Biofuel's Hidden Hot Air
Wedekind, Jennifer, Multinational Monitor
FACED WITH THE PROSPECT of data showing biofuels aren't as carbon-friendly as they claim, the biotechnology industry is moving to stifle the release of an Environmental Protection Agency (EPA) analysis, according to the Union of Concerned Scientists (UCS). The biotech industry says there is concern about the EPA's methodology; the UCS says the industry is just impeding scientific integrity.
The 2007 Energy, Bill required the EPA to measure global warming emissions from renewable fuels based on their entire lifecycle, which includes cultivation, fuel production, vehicle exhaust and, most controversially, indirect land use change--carbon emissions from the clearing of forests to plant crops for biofuel production.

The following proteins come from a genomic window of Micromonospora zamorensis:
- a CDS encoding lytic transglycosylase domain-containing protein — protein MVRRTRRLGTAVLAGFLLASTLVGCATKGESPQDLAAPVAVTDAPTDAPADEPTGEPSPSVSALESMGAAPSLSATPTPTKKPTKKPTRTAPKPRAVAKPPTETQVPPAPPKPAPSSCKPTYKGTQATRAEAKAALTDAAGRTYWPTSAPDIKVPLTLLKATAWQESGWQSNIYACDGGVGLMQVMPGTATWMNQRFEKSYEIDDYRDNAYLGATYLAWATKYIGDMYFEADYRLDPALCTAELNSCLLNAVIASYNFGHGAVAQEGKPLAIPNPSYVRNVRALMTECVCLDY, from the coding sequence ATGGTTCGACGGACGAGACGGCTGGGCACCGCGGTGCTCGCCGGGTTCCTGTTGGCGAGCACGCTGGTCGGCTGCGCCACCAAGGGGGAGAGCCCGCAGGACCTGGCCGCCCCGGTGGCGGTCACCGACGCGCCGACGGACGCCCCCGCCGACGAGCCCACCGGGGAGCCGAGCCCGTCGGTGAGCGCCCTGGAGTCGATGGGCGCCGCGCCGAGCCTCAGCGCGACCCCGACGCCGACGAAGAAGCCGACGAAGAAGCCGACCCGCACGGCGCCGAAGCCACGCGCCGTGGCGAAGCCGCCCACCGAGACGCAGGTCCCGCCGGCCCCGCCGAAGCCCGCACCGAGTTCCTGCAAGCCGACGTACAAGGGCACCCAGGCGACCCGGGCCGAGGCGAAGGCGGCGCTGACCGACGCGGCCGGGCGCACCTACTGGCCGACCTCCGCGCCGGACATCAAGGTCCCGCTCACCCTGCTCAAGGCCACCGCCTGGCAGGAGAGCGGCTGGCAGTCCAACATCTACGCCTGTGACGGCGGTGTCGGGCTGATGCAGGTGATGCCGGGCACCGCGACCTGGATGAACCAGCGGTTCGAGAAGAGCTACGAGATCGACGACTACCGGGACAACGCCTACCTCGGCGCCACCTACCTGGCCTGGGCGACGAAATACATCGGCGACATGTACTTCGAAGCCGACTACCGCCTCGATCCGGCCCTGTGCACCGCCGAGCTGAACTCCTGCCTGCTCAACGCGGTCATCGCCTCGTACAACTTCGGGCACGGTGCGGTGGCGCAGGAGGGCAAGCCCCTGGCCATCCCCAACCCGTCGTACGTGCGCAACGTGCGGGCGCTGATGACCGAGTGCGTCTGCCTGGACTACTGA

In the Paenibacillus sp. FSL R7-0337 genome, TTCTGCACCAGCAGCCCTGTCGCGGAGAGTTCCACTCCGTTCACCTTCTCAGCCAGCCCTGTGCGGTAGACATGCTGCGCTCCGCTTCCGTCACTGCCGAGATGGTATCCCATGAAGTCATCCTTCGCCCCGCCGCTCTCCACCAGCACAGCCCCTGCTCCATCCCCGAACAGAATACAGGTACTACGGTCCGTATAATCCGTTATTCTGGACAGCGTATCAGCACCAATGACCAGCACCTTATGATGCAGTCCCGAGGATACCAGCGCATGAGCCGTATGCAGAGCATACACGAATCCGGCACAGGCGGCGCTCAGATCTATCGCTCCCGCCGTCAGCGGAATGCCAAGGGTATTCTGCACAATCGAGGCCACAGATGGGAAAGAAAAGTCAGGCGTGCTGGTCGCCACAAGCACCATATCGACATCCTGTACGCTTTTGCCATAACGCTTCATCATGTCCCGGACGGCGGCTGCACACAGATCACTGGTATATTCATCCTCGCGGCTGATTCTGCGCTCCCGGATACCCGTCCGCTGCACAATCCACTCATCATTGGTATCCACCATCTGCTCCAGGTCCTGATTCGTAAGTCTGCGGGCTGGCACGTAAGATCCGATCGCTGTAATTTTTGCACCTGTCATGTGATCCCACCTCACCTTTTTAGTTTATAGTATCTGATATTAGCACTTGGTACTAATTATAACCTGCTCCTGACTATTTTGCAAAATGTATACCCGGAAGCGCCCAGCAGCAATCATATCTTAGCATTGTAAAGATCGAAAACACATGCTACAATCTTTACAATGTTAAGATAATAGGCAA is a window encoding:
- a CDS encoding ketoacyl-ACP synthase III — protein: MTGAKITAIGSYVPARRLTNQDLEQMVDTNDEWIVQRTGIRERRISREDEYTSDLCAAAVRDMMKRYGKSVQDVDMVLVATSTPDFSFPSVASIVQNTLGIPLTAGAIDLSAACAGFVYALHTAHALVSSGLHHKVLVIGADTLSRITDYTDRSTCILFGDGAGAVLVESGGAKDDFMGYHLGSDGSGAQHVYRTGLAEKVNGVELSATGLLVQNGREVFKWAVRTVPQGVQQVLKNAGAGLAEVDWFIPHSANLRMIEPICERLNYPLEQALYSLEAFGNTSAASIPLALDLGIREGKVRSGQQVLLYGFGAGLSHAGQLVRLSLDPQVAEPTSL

"There is no doubt that greenhouse gas emissions caused by land use change are substantial, and that those associated with renewable fuel production can easily make the difference between reducing or increasing greenhouse gas emissions relative to gasoline," states a November letter to the EPA from a coalition of environmental groups and UCS.
An October letter to the EPA from the Biotechnology, Industry Organization (BIO) urged that "a published estimate of potential indirect emissions from EPA at this time would be premature and ill-advised" and may lead to less investment in biofuels. …